Kyoto, Cycle City

Life has just been so busy; I am in shock that it is August and I am reflecting on my holiday to Japan in March.  I really have saved the best until last however, Kyoto was truly amazing.  I knew from the moment we started planning Japan that Kyoto was a must do and that I wanted to spend a night or two extra here and I am so glad that we did.

Again we used Airbnb for our accommodation and had a great apartment located near Kawaramachi, just a few train strops from the centre of Kyoto.  The apartment was again simple but served our purposes brilliantly.  The real winner for this accommodation was the provision of two bicycles that really made our trip to Kyoto.  If you are going to do Kyoto I could not recommend enough that you do it by bicycle.


The day we arrived we set out on our bikes for the afternoon to two must see sites, Tofuku-ji Temple and Fushimi-Inari.  Cycling from our accommodation to Tofuku-ji Temple was both exhilarating and nerve racking at the same time.  It’s been years since I’ve been on a bicycle and I would never dream of cycling the Australian streets in the manner that we did in Kyoto.  Without helmets, ducking and weaving between cars – parked and oncoming, other cyclists, up footpaths, across bridges, around poles and pedestrians.  It took me a while to get my cycle legs back, but once I did it was just brilliant.

Tofuku-ji Temple, the first stop for our afternoon is a Buddhist temple and considered one of the five great Buddhist temples of Kyoto.  The stone gardens were beautiful and well suited to a quiet moment of reflection before heading off again.

Kyoto-7899 Kyoto-7908 Kyoto-7911Next stop on our cycle tour of the area was Fushimi-Inari, probably the best known attraction in Kyoto.  The orange torii that lead the way up the mountain are spectacular.  One of those experiences that aren’t exactly how you first imagine it to be however, whilst Tofukuji Temple was quiet and reflective, the walk at Fushimi-Inari was far from that.

The photos that you see of torii stretching as far as the eye can see, free from people is far from the experience you will have.  Damian and I had a lot of moments where we would run up ahead to get photos before a group would come through, we were trying desperately to create the illusion that we were the only ones on the pilgrimage at that time.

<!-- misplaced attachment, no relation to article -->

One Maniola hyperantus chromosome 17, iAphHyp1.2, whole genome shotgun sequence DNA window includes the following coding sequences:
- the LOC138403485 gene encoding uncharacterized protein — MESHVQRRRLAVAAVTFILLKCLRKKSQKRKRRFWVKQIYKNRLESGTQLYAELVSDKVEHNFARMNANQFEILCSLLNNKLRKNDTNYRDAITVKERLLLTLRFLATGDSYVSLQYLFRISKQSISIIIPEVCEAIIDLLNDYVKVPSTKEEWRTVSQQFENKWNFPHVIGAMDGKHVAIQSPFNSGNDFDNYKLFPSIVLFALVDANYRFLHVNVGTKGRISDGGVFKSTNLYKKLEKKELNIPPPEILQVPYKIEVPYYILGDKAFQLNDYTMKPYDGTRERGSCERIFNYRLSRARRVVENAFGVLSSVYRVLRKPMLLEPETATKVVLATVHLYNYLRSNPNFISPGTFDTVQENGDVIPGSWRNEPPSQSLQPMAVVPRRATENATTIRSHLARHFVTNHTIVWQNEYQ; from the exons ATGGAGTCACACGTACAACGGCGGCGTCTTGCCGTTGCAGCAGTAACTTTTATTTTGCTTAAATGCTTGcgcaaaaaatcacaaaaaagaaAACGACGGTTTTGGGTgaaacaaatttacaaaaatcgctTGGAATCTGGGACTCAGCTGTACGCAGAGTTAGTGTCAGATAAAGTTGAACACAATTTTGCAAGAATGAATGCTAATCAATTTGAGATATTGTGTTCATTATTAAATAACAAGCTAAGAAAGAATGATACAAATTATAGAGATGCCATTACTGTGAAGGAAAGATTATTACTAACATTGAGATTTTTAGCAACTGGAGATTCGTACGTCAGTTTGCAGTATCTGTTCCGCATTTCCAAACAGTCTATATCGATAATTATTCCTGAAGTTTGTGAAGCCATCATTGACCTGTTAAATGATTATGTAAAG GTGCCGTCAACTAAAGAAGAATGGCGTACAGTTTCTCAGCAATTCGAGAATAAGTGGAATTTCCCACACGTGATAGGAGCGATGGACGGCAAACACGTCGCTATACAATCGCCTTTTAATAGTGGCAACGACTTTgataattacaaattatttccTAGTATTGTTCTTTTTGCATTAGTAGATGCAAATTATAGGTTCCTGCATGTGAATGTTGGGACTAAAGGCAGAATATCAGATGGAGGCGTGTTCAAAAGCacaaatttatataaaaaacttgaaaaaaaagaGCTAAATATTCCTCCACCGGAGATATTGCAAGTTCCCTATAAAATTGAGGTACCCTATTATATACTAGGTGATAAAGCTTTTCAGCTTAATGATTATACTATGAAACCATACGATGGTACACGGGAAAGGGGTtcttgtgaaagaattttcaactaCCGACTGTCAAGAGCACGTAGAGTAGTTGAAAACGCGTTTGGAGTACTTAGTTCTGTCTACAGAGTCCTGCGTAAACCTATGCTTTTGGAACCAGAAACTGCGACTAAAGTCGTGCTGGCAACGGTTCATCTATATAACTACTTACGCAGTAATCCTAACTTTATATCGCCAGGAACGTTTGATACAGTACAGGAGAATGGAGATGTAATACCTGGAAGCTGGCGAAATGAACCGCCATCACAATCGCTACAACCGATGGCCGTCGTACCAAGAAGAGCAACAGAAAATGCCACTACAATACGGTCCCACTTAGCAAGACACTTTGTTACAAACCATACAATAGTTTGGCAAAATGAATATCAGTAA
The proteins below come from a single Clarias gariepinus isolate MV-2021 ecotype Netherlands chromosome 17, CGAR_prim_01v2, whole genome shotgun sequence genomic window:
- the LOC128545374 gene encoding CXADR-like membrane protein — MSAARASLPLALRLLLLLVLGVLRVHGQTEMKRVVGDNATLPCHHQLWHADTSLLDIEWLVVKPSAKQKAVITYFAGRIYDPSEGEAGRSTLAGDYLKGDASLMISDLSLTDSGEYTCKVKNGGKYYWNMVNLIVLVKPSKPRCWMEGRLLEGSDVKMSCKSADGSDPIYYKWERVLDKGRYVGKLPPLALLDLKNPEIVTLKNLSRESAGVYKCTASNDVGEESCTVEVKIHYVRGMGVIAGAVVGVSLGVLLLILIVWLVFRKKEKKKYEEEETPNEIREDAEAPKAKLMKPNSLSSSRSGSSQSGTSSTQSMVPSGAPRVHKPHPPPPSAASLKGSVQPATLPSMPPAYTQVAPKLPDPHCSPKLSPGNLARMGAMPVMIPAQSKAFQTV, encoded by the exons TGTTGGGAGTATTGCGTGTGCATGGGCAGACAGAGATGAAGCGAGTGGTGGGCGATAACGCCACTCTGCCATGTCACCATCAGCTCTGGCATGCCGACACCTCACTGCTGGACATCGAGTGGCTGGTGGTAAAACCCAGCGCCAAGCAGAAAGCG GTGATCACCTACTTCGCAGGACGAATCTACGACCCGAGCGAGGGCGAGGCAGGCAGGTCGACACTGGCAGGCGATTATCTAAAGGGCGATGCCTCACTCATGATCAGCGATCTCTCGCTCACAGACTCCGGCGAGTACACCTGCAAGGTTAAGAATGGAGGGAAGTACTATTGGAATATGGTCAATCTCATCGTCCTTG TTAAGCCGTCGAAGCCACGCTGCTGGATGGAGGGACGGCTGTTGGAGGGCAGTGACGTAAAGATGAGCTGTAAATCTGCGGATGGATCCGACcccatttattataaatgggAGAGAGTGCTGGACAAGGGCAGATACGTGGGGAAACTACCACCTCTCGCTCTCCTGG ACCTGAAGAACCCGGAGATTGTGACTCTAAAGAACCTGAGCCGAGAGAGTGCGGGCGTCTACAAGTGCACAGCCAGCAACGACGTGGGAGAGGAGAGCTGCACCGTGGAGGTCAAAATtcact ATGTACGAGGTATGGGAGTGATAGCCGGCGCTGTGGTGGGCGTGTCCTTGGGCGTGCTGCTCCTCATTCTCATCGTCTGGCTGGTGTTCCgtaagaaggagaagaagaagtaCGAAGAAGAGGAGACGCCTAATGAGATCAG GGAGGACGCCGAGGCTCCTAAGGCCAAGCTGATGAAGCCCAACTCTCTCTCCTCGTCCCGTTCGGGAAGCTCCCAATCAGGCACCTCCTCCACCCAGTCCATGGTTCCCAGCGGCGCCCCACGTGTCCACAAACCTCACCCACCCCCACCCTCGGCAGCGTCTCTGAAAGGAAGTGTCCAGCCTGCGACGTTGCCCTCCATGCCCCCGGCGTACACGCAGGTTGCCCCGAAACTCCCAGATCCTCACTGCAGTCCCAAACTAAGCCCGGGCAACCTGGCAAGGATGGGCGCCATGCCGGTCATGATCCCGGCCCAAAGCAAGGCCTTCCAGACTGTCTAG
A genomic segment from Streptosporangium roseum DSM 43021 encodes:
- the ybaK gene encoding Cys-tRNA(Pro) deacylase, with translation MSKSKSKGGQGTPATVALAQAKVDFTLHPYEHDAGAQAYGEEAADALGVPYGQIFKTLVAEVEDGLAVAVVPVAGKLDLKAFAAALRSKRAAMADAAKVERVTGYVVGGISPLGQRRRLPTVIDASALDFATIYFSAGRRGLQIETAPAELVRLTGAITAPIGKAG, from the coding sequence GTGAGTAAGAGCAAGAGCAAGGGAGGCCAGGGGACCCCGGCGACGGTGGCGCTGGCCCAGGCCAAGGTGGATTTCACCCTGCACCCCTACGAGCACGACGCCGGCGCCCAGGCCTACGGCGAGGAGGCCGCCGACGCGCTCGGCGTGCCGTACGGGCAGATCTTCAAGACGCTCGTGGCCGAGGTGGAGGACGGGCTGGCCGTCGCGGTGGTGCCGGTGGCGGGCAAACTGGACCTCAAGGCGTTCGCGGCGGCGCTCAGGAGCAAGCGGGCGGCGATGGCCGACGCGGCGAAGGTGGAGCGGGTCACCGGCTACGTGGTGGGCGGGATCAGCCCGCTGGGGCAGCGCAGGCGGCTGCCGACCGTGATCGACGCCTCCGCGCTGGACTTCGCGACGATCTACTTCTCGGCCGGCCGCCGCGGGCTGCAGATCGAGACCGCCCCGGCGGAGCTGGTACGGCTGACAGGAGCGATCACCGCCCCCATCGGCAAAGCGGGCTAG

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We arrived too late to make the pilgrimage all the way to the top, which was a bit of a regret but we knew that if we tried to push ourselves to the top we would lose the light coming down and we still had more of Kyoto that we needed to try and squeeze in that afternoon.

We made it around about the halfway mark where we stopped for some photos before beginning the descent to the entrance again.  At the entrance there are a number of stalls selling food and souvenirs, we picked up some fried chicken on sticks (2 stars) and jumped back on our bikes for the afternoon.

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The rest of the afternoon we cycled around Fushimi and followed the river back north to our accommodation.  Cycling along the banks of the river with Damian whilst the sun set over our first night in Kyoto is my most treasured memory of the entire trip to Japan; Kyoto is exceptional.

We still hadn’t really mastered the art of finding places to eat, but we did find a great little dumpling restaurant which kept us happy.  After dinner we were looking for somewhere for a drink and settled on the backpacker bar across the road from our accommodation.  This ended up to be a great choice and we knocked back a few gin and tonics and made friends with Jules, Enzo and Corinne siblings from Manila who had also been travelling through Japan.  We shared a few stories, a few laughs and a few more drinks.  It was a great way to end our first night in Kyoto.